I've had my permanent green card since June 2004- 6 years. Last month I interviewed for citizenship and was denied because my ex-wife who sponsered me divorced me 36 days before our interview took place, I was unaware of this. The letter I received from the immigration office states that my green card was given to me in error because we were legally divorced, therefore my citizenship application has been denied. They did not charge me with fraud, which my lawyer was worried about. However, what is going to happen to my green card? Will they take it away from me? Will I be able to renew it in 2014? Should I have my wife file petition for me for a new green card in case they try to take it away or in case I can't renew it? Thank you
There is still the issue of how you managed to get a green card through your wife who divorced you before your interview. Were you consular processed in your country and your wife never informed you of the divorce proceedings? Or were you processed in the US and were aware of the divorce proceedings at the time of the immigration interview. If the former - processed in your country and did not know about your divorce - then you should be ok if you are put in removal proceedings and apply for a 212(k) waiver in that you were not aware of the grounds of your inadmissibillity at the time you entered the country. However, if you were a party to any fraud, you dont have any defense.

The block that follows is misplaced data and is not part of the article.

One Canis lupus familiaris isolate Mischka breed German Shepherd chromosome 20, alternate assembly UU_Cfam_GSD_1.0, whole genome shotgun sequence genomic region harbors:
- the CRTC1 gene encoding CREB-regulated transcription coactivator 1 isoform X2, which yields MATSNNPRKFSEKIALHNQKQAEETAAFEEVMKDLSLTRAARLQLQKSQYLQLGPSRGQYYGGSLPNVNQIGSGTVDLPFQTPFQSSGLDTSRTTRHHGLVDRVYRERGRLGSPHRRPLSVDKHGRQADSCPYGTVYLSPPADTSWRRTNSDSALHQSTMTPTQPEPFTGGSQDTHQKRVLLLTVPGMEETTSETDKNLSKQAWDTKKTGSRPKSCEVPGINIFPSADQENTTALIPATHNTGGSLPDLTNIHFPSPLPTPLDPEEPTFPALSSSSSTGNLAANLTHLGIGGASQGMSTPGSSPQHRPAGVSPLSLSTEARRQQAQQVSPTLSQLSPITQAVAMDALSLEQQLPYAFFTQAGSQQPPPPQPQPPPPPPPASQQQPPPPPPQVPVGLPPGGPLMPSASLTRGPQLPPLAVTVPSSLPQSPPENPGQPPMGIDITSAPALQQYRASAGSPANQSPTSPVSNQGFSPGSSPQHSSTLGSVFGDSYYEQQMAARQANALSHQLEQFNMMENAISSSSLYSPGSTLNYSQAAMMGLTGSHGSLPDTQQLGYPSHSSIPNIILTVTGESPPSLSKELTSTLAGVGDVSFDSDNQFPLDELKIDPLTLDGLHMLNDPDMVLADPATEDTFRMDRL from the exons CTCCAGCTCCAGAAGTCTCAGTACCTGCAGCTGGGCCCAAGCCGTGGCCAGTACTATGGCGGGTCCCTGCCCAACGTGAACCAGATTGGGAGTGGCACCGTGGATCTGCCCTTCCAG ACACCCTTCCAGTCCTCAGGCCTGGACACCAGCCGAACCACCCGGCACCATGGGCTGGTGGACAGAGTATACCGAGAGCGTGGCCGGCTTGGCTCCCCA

Divorce / Separation Lawyer
If you have a local immigration lawyer you should be discussing these issues with him or her - because he will be much more familiar with the details of your case than anyone here after reading just a few sentences.
If a person receives a Notice from the USCIS stating that a "Green Card" had been issued in error, then from here forward it will be deemed invalid and of no use for employment, travel, evidence of lawful presence, etc. Even in the absence of fraud, issues must be addressed regarding continued unlawful presence. If that person already has remarried another U.S. Citizen, then it may indeed be critically important to file a new adjustment of status application before removal/deportation proceedings are commenced.
The issues here are unusually complex. There is no substitute for promptly seeking careful review and advice from your immigration lawyer.
[Note: Consistent with Avvo policy, this communication is intended as general information and not specific legal advice, and this communication does not create an attorney-client relationship.]
David N. Soloway
Frazier, Soloway & Poorak, P.C.
1800 Century Place, Suite 100
Atlanta, Georgia 30345 www.fspklaw.com
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